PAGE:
I’m not usually one for novelty shapes but when Nordic Ware sent me a six hole snowflake baking tin I couldn’t resist (it is Christmas after all). Chocolate fondants never fail to make me happy so I thought a simple festive twist on the classic melt-in-the-middle puddings was in order; the snowflakes themselves taste predominantly of dark chocolate, spiked with a little clementine zest, but the honeycomb really makes for a well rounded dessert full of flavour and texture. Add ice cream too for optimum indulgence.
Makes 6-8 puddings
- 1-2tbsp cocoa powder, for dusting
- 140g 70% dark chocolate
- 140g butter, plus extra for greasing
- 140g golden caster sugar
- 3 eggs, 2 egg yolks
- 125g plain flour
- Zest 3 clementines
For the honeycomb
- 100g caster sugar
- 2 1/2 tbsp golden syrup
- 1tsp ground cardamom
- pinch salt
- 1tsp bicarbonate of soda
- Brush the moulds inside with melted butter then coat in cocoa powder, tap out any excess and set aside.
- Melt the chocolate and butter in a heatproof bowl set over a pan of simmering water, then leave to cool a little.
- Place the eggs, yolks, sugar and clementine zest in a large bowl or bowl of a stand mixer with whisk attachment and whisk until pale and thick.
- Add the flour and mix together briefly, then add the chocolate mix, a quarter at a time. Mix well between each addition. Split the mix between the moulds then chill for 15 minutes. Preheat the oven to 180c.
- Meanwhile, make the honeycomb. To do this line a medium high sided baking tray with baking paper then place the sugar, syrup, salt and ground cardamom in a small saucepan. Heat until the sugar has dissolved and you have a golden, slightly simmering liquid, then add the bicarbonate of soda, remove from the heat and mix (just a few seconds, until the bicarbonate of soda has disappeared.). It will rise up quickly and go foamy. Tip into the prepared tin and leave to set hard.
- Take the puddings from the fridge and bake for 9-11 minutes for the perfect saucy middle. Break up the honeycomb and serve a few shards with each pudding.
Ripe, pink fleshed figs are one of my very favourite fruits and pair brilliantly with so many other ingredients, from goats cheese and honey to cured hams and walnuts. In this cake I have used dried figs soaked in tea ( a method commonly used with dates to make sticky toffee pudding) to flavour the spiced sponge, then added a salty sweetness with the caramel drizzle and finished it off with a tangy mascarpone cheese icing, earthy pistachio praline and slices of fresh fig. Though the finished cake makes for a really beautiful centre piece, you could also enjoy it as a warm pudding with the salted caramel and a big scoop of vanilla ice cream.
For the sponge:
- 300g dried figs, chopped
- 325ml hot black tea
- 185g soft butter
- 275g light brown soft sugar
- 1tsp vanilla extract
- 4 eggs
- 375g self raising flour
- 1 1/2 tsp bicarbonate of soda
- 1tsp ground cinnamon
- pinch black pepper
- pinch salt
For the salted caramel (this is a sort of cheats caramel- a bit like butterscotch sauce):
- 50g butter
- 50g golden syrup
- 50g light brown soft sugar
- 50ml double cream
- pinch sea salt
For the pistachio praline:
- 150g caster sugar
- 200g shelled pistachios
For the mascarpone icing:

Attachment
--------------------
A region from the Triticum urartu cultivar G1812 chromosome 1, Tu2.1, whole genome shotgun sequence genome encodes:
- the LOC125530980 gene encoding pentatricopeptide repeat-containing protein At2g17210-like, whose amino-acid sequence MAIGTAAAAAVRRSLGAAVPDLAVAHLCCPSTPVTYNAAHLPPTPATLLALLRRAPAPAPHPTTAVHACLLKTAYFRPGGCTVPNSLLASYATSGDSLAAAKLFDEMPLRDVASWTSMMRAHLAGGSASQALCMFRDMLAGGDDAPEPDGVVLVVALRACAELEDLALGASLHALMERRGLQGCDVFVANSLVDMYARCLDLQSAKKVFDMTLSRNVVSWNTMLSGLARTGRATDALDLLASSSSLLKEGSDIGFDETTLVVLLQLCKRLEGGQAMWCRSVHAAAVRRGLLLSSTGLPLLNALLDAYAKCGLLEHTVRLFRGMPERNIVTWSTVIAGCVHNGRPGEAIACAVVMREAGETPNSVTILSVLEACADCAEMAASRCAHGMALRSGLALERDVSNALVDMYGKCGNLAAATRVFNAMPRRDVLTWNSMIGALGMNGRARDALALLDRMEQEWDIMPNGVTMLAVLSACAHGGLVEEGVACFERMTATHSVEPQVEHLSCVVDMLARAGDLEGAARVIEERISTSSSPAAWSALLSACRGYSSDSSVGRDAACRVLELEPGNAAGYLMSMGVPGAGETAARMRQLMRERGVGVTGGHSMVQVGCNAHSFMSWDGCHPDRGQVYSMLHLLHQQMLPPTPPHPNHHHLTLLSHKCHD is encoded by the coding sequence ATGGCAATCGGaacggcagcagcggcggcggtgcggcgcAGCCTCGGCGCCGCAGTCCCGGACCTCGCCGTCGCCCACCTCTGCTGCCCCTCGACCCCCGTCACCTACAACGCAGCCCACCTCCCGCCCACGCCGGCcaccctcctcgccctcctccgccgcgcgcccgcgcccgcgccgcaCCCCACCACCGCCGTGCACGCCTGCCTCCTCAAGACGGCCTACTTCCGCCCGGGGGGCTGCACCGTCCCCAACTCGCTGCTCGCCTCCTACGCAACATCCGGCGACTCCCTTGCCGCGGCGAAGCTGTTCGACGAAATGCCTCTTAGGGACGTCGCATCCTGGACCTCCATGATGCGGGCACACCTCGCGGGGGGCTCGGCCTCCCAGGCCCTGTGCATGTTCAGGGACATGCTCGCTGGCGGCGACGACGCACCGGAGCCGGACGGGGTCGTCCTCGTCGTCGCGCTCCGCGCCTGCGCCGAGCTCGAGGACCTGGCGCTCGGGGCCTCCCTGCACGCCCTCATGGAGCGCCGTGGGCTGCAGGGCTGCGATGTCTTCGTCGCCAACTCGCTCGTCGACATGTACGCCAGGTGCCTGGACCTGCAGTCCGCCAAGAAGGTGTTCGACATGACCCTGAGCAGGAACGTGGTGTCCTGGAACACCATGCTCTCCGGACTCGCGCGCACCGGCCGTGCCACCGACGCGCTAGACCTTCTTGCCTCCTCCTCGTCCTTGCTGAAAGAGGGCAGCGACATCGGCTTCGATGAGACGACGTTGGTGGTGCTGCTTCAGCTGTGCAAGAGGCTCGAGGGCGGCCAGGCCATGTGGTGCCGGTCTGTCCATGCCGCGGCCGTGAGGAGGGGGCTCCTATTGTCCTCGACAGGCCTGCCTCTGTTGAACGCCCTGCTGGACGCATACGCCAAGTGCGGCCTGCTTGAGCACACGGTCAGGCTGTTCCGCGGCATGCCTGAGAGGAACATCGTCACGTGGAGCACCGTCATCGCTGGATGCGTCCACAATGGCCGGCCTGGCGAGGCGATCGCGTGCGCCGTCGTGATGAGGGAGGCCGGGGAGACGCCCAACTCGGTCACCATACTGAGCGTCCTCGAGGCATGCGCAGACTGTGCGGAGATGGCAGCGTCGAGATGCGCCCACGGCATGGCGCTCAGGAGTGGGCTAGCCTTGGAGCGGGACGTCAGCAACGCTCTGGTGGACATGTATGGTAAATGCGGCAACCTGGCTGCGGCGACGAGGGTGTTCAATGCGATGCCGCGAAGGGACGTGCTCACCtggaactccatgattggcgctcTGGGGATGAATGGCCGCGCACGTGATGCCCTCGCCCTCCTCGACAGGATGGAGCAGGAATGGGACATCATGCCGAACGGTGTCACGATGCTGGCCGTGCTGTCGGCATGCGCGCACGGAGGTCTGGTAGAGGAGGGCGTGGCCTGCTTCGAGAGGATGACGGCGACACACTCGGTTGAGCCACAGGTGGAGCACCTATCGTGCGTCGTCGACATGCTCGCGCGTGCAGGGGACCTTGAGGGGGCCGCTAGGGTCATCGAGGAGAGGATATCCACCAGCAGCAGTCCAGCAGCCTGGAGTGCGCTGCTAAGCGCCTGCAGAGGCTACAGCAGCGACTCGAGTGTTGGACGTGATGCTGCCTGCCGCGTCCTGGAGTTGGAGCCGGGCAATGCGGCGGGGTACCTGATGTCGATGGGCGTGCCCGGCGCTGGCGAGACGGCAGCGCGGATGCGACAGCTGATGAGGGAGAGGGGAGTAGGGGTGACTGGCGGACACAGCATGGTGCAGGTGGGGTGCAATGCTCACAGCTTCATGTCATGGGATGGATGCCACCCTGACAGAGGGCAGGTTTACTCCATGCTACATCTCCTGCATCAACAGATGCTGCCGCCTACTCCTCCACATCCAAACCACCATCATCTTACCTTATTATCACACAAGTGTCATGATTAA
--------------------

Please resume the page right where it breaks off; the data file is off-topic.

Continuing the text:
- 200g mascarpone
- 300ml double cream
- 3-4tbsp icing sugar
- Preheat the oven to 170c fan (325F/ gas mark 3). Grease and line a deep square tin (around 22x22cm).
- Place the chopped dry figs in a bowl or jug and pour over the hot tea. Leave to infuse while you start making the cake batter.
- In a large bowl (or bowl of a stand mixer with paddle attachment) cream together the butter and sugar along with the vanilla until light and fluffy. Add in the eggs one at a time, beating well between each addition.
- Once the eggs are incorporated, sift in the flour, bicarbonate of soda, spices and salt. Fold until the batter is smooth and all the ingredients are well combined then tip in your soaked figs (along with the tea) and fold once more.
- Tip the mixture into the prepared tin and level off. Bake for 45-50 minutes or until a skewer comes out clean with just a few moist crumbs attached when inserted.
- While your cake is baking, make the salted caramel. To do this simply pop the butter, syrup, sugar and cream in a saucepan and melt together. Once melted bring to the boil and let it bubble for a couple of minutes, then remove from the heat, add the salt to taste and leave to cool.
- Next, make the pistachio praline topping. Line a tray with greaseproof paper and put the sugar and pistachios in a heavy bottom pan. Heat gently until the sugar starts melting. Swirl the pan occasionally to coat the pistachios and prevent burning. Once the sugar has completely melted increase the heat and turn the pistachios with a wooden spoon until the caramel reaches a deep golden colour, then tip onto the prepared tray and leave to set hard.
- Lastly, make the mascarpone icing. In a large bowl (or bowl of a stand mixer with whisk attachment) whisk together the mascarpone, cream and icing sugar until you have a spreadable (but not overly whipped) consistency.
- Once your cake is baked, prick lots of holes all over the surface and pour on about 2/3 of the salted caramel, allowing it to sink into the sponge. Leave to cool in the tin.
- When your cake is completely cool you’re ready to decorate. Spread the mascarpone icing in an even layer all over the top and sides (or just the top if you like, it’s up to you!) and smooth with a palette knife. Use the remaining cooled caramel to drizzle down the sides then crush up the praline and sprinkle around the edges. Arrange the fresh fig slices on top and add some woody herbs (such as rosemary) for colour.